The value of Budgets, Forecasts and Dashboards is dependent upon how well they’re designed and utilized. Below are some thought on how to maximize their value within your business. The importance of understanding these three reports was evidenced to me in two separate encounters with business CEO’s.

Budgets Forecastst Dashboards

In one case, I was speaking with the CEO about their growth and consumption of capital. When I asked if they had prepared a budget for the upcoming year, she mentioned that she hated budgets. When I asked why, she responded, “Because they’re never accurate.” I went on to explain that budgets aren’t accurate by virtue of their very definition. Budgets are a projection and are intended to be directional in nature. Sure, some of the projected numbers may come in at or near the projection, but in all likelihood none of them will occur exactly as planned.

In another encounter, the CEO requested that I assist him with converting his company’s Strategic Plan into reality. It seems that, while the company was diligent about creating a Strategic Plan on an annual basis, they seldom used it to guide their day to day activities. This caused all the intended accomplishments to get lost throughout the year. There is a lot that makes this conversion successful, but suffice it to say that identifying financial and performance impacts that come out of the Strategic Plan, assigning accountability for the Objectives, Goals and Strategies, and incorporating them into your Budget, Forecast and Dashboard process is key to successfully achieving intended results.

So, let’s take a closer look at these three critical reporting documents.

Budgets, as mentioned above are projections of the company Revenues, Expenses and resulting profitability. These are generally developed on a monthly basis for a 12 month period. Many times, you will see businesses take their budget and augment it with actual monthly numbers as each month progresses throughout the year. Unfortunately, this is where my first CEO became frustrated. You see, this comparison only tells you how good you were at projecting the future and the further away you get from initial month, the greater the variance become; essentially rendering the information to a less than valuable state.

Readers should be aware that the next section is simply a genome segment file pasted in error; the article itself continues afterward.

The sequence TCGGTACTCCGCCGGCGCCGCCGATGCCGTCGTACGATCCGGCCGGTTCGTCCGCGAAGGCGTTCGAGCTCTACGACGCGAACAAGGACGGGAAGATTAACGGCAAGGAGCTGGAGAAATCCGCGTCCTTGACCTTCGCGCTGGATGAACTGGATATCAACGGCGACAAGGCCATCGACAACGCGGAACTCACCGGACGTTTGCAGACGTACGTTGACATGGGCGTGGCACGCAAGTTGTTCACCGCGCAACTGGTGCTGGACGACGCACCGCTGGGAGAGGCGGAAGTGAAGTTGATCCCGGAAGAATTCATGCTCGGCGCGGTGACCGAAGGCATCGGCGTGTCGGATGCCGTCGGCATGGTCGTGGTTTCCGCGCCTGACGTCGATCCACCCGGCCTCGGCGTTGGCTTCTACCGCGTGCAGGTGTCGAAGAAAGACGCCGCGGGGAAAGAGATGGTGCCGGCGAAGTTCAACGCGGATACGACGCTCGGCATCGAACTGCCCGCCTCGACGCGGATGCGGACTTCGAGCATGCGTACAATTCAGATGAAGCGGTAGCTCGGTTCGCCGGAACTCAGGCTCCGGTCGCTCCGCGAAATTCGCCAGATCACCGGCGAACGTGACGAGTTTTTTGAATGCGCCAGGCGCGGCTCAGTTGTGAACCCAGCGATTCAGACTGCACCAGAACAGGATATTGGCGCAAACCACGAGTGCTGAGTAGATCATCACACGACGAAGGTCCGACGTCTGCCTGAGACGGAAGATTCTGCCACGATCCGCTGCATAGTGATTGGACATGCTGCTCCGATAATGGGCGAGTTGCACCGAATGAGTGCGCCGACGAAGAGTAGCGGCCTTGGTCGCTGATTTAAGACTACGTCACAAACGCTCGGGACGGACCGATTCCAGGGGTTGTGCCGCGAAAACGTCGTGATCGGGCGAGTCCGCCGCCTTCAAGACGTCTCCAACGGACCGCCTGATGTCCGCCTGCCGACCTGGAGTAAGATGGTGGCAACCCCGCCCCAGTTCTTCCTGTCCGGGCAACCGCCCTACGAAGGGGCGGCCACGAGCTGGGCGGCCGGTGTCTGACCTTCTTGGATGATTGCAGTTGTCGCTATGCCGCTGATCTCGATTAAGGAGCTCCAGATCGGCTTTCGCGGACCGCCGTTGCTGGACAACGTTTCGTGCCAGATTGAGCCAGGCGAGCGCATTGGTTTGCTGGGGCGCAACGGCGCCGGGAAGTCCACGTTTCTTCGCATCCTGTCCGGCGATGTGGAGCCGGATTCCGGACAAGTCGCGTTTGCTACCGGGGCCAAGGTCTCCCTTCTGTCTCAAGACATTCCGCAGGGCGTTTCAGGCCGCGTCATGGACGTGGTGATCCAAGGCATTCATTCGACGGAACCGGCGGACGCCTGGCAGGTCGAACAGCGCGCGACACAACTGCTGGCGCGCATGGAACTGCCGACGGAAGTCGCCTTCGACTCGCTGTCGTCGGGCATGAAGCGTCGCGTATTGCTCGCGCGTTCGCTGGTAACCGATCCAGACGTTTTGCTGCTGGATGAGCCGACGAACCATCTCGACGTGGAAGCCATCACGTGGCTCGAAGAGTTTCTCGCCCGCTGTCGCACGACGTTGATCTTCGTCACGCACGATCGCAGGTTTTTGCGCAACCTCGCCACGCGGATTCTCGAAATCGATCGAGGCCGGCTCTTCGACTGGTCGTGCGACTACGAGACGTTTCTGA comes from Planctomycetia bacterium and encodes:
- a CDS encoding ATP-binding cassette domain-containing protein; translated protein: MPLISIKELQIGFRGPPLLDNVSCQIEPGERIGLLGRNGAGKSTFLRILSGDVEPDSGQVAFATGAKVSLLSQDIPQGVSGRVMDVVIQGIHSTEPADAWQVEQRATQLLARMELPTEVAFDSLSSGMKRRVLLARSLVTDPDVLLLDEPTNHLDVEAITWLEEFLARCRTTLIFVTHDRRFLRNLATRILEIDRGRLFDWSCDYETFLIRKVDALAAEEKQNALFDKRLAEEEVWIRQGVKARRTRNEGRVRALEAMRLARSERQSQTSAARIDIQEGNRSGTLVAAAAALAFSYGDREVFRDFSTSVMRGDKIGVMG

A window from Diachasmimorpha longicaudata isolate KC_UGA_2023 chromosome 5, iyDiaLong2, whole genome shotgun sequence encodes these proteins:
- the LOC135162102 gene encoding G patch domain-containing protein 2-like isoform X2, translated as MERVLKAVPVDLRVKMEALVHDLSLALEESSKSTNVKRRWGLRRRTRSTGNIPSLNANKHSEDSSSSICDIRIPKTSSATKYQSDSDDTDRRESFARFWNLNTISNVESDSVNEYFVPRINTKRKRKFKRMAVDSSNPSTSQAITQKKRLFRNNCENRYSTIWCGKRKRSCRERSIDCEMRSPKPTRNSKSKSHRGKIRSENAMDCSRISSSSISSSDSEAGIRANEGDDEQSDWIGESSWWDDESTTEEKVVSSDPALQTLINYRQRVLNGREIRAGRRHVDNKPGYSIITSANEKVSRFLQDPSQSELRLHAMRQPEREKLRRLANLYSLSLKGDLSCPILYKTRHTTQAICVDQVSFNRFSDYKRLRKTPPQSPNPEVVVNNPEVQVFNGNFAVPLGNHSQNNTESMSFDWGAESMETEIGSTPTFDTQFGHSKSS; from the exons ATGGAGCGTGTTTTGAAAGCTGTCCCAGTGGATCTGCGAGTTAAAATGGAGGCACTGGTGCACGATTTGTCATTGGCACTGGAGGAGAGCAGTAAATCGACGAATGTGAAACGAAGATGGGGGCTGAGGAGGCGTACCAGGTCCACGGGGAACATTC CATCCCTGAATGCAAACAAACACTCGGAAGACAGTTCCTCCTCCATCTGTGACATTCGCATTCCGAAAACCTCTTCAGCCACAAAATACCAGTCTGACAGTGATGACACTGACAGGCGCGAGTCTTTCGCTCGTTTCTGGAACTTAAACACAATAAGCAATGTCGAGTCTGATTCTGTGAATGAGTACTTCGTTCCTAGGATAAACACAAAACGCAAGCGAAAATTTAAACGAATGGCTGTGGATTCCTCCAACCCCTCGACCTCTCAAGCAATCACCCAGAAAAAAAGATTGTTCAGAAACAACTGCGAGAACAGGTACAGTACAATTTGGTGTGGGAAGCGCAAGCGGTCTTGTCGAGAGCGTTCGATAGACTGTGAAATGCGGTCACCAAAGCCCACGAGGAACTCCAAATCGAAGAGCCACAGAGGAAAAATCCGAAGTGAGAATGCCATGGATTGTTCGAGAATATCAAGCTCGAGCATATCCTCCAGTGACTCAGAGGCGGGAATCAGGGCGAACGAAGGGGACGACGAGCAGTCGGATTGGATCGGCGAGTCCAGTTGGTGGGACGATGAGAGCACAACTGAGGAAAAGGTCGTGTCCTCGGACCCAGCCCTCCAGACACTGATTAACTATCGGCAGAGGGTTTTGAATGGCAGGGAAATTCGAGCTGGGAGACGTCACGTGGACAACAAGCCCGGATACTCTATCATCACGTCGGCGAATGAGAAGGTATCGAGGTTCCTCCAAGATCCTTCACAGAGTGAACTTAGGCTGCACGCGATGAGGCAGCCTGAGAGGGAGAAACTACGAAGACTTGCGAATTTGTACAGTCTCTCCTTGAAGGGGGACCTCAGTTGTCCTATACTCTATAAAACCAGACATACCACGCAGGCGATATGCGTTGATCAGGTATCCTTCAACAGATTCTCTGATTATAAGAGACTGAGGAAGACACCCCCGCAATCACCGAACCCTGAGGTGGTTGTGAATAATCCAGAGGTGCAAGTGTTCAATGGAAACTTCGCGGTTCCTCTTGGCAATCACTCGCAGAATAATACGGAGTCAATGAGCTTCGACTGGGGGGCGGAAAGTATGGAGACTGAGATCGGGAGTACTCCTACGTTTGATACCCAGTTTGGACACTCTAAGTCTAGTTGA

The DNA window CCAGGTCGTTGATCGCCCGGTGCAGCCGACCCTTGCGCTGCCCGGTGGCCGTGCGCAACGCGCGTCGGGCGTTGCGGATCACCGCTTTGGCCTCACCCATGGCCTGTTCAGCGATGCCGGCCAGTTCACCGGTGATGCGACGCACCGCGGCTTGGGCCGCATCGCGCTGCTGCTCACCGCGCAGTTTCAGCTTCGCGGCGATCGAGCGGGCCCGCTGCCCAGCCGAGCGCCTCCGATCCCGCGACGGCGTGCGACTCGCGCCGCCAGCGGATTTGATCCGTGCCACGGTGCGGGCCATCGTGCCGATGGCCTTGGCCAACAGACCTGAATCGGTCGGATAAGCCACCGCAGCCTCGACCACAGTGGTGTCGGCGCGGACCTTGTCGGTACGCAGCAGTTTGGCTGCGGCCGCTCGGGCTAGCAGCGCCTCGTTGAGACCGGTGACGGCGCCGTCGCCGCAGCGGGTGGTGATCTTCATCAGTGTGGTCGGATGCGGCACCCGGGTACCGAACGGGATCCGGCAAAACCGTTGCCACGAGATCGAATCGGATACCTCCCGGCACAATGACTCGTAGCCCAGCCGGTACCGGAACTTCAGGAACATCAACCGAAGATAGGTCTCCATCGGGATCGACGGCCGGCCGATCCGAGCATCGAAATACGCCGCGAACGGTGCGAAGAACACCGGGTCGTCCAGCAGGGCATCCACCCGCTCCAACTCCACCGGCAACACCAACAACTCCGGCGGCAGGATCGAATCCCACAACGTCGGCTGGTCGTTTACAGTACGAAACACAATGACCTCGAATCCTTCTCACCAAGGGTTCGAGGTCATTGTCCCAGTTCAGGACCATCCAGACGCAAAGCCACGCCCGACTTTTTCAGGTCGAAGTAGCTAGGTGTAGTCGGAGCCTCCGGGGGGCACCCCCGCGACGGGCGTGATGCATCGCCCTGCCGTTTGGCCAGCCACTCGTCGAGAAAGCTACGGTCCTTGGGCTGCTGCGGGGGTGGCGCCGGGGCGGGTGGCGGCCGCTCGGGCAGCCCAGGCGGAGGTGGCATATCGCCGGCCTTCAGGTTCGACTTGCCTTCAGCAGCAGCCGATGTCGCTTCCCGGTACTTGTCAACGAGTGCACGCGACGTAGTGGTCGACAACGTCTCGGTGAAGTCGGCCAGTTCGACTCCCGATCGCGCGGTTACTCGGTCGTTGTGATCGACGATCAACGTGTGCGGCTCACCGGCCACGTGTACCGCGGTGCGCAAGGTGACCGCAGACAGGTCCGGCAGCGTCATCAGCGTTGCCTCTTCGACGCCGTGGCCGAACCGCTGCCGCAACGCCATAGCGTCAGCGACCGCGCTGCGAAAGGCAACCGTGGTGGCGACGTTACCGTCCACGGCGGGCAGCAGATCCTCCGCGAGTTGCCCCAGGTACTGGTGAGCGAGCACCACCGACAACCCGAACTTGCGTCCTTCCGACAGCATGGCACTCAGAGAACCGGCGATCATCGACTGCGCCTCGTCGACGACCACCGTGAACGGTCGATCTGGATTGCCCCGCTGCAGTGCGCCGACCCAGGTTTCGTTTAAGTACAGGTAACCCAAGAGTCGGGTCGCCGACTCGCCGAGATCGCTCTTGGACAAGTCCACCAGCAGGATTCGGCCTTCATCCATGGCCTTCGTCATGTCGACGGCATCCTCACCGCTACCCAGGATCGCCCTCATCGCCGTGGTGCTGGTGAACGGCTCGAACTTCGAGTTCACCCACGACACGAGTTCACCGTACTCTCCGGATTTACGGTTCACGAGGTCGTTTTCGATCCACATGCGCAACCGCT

Forecasts are meant to assist in resolving the budget problem referenced above. All forecasts start with the budget. As each month or quarter passes the remaining months are re-forecasted (re-budgeted) based upon current information and environment. It essentially trues up the perspective of management as the year progresses. This allows the budget and forecast information to remain relevant to current circumstances. Course corrections and adjustments become much more realistic.

Now, what’s all this noise about Dashboards? Once you’ve completed your Strategic Plan and Budget determine what key metrics will let you know if you’re on course to achieve your goals. Pick at least 1 for each strategy, but no more than 2 or 3. Dashboards should be designed such that they provide the CEO and or accountable manager to identify progress and/or problems at a glance. Typically, these should be on no more than one page.

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